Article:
When reflecting upon the cinema that we consumed as children, we often remember most fondly the tales that excited us, humoured us, or maybe even frightened us. For many, regardless of generation, Disney has been a big contributor to such memories. But the best children’s tales contain valuable messages, or even truths, in their stories. Although I was a teenager in his last year of high school when Disney’s “Frozen” (2013) was released, it is a film that I believe will allow children and adults alike to recognise and understand lessons in mental health for generations to come. Continue reading Mental Health Awareness Month: How “Frozen” Thaws Fearful Hearts
Terry Gilliam created a nightmarish vision of the future in 1985 with possibly his best-known film “Brazil.” That proved to be just a warm-up for the mind-bending, chilling dystopia of “12 Monkeys’ (1995) which has only become even more prophetic in the current worldwide pandemic of COVID-19. The husband and wife team of David and Janet Peoples wrote a screenplay that is surprisingly poignant in its subtext of compassion and kindness being vital to treating mental illness.
As much as protagonist James Cole struggles with the anguish of his post-traumatic stress, we now face our own troubling and harrowing present. It is a harsh reminder that while our reality is not as fatally bleak as Cole’s, it is a strain on the mental health of us all. Continue reading 12 Monkeys (1995): Trauma and The Prescience of Gilliam’s Vision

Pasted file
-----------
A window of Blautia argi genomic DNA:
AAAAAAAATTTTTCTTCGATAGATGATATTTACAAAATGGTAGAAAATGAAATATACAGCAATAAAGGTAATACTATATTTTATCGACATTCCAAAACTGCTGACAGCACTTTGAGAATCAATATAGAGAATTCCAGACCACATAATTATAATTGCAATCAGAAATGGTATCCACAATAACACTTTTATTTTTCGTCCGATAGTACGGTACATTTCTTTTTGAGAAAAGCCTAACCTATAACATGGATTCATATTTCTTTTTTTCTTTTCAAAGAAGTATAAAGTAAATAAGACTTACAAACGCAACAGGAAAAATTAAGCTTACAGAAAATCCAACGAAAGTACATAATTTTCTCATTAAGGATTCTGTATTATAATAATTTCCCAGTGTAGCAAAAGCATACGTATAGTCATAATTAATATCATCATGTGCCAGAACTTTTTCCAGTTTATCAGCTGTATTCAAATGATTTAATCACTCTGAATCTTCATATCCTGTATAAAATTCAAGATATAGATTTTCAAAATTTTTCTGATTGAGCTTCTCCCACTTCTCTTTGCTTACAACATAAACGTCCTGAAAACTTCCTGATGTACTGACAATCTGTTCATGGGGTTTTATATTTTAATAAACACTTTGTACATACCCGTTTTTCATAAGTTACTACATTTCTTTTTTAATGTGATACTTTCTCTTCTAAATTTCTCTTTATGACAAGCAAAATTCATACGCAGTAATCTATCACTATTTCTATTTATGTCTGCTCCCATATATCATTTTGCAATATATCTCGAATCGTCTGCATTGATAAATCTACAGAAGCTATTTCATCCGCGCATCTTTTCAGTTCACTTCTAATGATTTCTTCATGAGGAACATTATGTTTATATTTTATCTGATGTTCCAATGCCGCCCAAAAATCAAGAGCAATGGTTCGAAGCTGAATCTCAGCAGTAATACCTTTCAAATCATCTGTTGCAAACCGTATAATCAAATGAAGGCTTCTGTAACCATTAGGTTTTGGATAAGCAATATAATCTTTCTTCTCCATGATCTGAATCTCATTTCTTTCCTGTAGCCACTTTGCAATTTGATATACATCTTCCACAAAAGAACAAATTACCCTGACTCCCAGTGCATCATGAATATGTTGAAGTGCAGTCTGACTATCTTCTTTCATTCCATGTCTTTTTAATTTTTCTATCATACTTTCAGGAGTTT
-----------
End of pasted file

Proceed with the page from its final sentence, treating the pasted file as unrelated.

“Benny and Joon” (1993) is an odd little concoction of a film. On one hand, it has its cuteness and quirk, and on the other- is a very serious example of one’s struggle with mental illness. Neither can be overlooked, nor appreciated without the other, throughout the course of the film. The melding of these makes it a charismatic picture.
Joon Pearl (Mary Stuart Masterson) and Benny Pearl (Aidan Quinn) are brother and sister. She’s an artist, he’s a mechanic, and he looks after her as her mental illness keeps her from living on her own. They have their own rhythm, and there is safety and harmony in their shared life, but it’s obvious both want more. Continue reading Mental Health Awareness Month: Benny and Joon
Let me tell you why I love Sofia Coppola so much: she’s interesting. She is unbothered by box office returns; she is loyal to her vision. Here is a woman who has had a keen understanding of Hollywood since her earliest memories–she plays the baby in “The Godfather”, for crying out loud! She is a keen observer of life, of human nature, and–as a consequence, I suppose, of growing up around the glitz and glam of Hollywood–the repercussions of copious amounts of glitz and glam.